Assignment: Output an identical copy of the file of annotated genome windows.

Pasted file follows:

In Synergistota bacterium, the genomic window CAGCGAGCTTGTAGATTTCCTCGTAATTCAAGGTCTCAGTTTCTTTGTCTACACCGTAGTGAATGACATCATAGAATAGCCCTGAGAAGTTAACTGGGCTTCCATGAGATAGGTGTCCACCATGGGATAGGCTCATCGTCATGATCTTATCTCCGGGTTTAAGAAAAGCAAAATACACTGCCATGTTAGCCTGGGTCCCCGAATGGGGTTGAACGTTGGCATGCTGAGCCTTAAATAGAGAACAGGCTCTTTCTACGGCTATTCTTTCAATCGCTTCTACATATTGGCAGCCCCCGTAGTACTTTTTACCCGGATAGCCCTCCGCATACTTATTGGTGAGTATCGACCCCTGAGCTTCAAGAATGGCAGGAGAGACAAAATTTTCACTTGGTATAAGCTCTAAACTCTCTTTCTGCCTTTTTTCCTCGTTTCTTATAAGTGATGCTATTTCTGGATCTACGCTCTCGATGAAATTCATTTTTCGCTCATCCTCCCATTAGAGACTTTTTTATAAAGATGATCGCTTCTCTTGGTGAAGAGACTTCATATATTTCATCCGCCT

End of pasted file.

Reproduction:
In Synergistota bacterium, the genomic window CAGCGAGCTTGTAGATTTCCTCGTAATTCAAGGTCTCAGTTTCTTTGTCTACACCGTAGTGAATGACATCATAGAATAGCCCTGAGAAGTTAACTGGGCTTCCATGAGATAGGTGTCCACCATGGGATAGGCTCATCGTCATGATCTTATCTCCGGGTTTAAGAAAAGCAAAATACACTGCCATGTTAGCCTGGGTCCCCGAATGGGGTTGAACGTTGGCATGCTGAGCCTTAAATAGAGAACAGGCTCTTTCTACGGCTATTCTTTCAATCGCTTCTACATATTGGCAGCCCCCGTAGTACTTTTTACCCGGATAGCCCTCCGCATACTTATTGGTGAGTATCGACCCCTGAGCTTCAAGAATGGCAGGAGAGACAAAATTTTCACTTGGTATAAGCTCTAAACTCTCTTTCTGCCTTTTTTCCTCGTTTCTTATAAGTGATGCTATTTCTGGATCTACGCTCTCGATGAAATTCATTTTTCGCTCATCCTCCCATTAGAGACTTTTTTATAAAGATGATCGCTTCTCTTGGTGAAGAGACTTCATATATTTCATCCGCCT